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Articles by Jeffrey D. Esko
Total Records ( 2 ) for Jeffrey D. Esko
  Roger Lawrence , Sara K. Olson , Robert E. Steele , Lianchun Wang , Rahul Warrior , Richard D. Cummings and Jeffrey D. Esko
  To facilitate qualitative and quantitative analysis of glycosaminoglycans, we tagged the reducing end of lyase-generated disaccharides with aniline-containing stable isotopes (12C6 and 13C6). Because different isotope tags have no effect on chromatographic retention times but can be discriminated by a mass detector, differentially isotope-tagged samples can be compared simultaneously by liquid chromatography/mass spectrometry and quantified by admixture with known amounts of standards. The technique is adaptable to all types of glycosaminoglycans, and its sensitivity is only limited by the type of mass spectrometer available. We validated the method using commercial heparin and keratan sulfate as well as heparan sulfate isolated from mutant and wild-type Chinese hamster ovary cells, and select tissues from mutant and wild-type mice. This new method provides more robust, reliable, and sensitive means of quantitative evaluation of glycosaminoglycan disaccharide compositions than existing techniques allowing us to compare the chondroitin and heparan sulfate compositions of Hydra vulgaris, Drosophila melanogaster, Caenorhabditis elegans, and mammalian cells. Our results demonstrate significant differences in glycosaminoglycan structure among these organisms that might represent evolutionarily distinct functional motifs.
  Michael M. Weinstein , Liya Yin , Anne P. Beigneux , Brandon S. J. Davies , Peter Gin , Kristine Estrada , Kristan Melford , Joseph R. Bishop , Jeffrey D. Esko , Geesje M. Dallinga-Thie , Loren G. Fong , Andre Bensadoun and Stephen G. Young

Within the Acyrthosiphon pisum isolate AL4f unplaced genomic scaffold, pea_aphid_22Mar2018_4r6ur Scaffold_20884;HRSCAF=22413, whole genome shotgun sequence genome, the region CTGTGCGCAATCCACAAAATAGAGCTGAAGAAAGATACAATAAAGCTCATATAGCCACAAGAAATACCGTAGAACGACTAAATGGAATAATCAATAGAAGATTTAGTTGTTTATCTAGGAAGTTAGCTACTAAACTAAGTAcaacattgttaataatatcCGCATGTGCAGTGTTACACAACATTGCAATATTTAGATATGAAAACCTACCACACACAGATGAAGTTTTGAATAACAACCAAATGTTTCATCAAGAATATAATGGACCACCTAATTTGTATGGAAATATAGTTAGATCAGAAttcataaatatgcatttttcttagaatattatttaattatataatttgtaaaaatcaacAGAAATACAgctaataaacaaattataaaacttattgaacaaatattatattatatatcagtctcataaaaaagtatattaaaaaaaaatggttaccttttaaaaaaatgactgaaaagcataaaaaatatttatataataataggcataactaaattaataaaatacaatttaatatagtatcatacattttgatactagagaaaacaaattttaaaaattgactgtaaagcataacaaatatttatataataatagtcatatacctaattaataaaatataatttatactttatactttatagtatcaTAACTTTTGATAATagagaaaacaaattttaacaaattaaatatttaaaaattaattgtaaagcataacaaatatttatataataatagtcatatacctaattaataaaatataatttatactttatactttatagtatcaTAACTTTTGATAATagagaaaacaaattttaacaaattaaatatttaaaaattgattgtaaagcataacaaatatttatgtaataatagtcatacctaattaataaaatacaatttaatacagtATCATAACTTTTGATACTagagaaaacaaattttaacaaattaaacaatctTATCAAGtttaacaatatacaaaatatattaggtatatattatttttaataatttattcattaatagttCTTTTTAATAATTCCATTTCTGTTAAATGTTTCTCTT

GPIHBP1-deficient mice (Gpihbp1–/–) exhibit severe chylomicronemia. GPIHBP1 is located within capillaries of muscle and adipose tissue, and expression of GPIHBP1 in Chinese hamster ovary cells confers upon those cells the ability to bind lipoprotein lipase (LPL). However, there has been absolutely no evidence that GPIHBP1 actually interacts with LPL in vivo. Heparin is known to release LPL from its in vivo binding sites, allowing it to enter the plasma. After an injection of heparin, we reasoned that LPL bound to GPIHBP1 in capillaries would be released very quickly, and we hypothesized that the kinetics of LPL entry into the plasma would differ in Gpihbp1–/– and control mice. Indeed, plasma LPL levels peaked very rapidly (within 1 min) after heparin in control mice. In contrast, plasma LPL levels in Gpihbp1–/– mice were much lower 1 min after heparin and increased slowly over 15 min. In keeping with that result, plasma triglycerides fell sharply within 10 min after heparin in wild-type mice, but were negligibly altered in the first 15 min after heparin in Gpihbp1–/– mice. Also, an injection of Intralipid released LPL into the plasma of wild-type mice but was ineffective in releasing LPL in Gpihbp1–/– mice. The observed differences in LPL release cannot be ascribed to different tissue stores of LPL, as LPL mass levels in tissues were similar in Gpihbp1–/– and control mice. The differences in LPL release after intravenous heparin and Intralipid strongly suggest that GPIHBP1 represents an important binding site for LPL in vivo.
 
 
 
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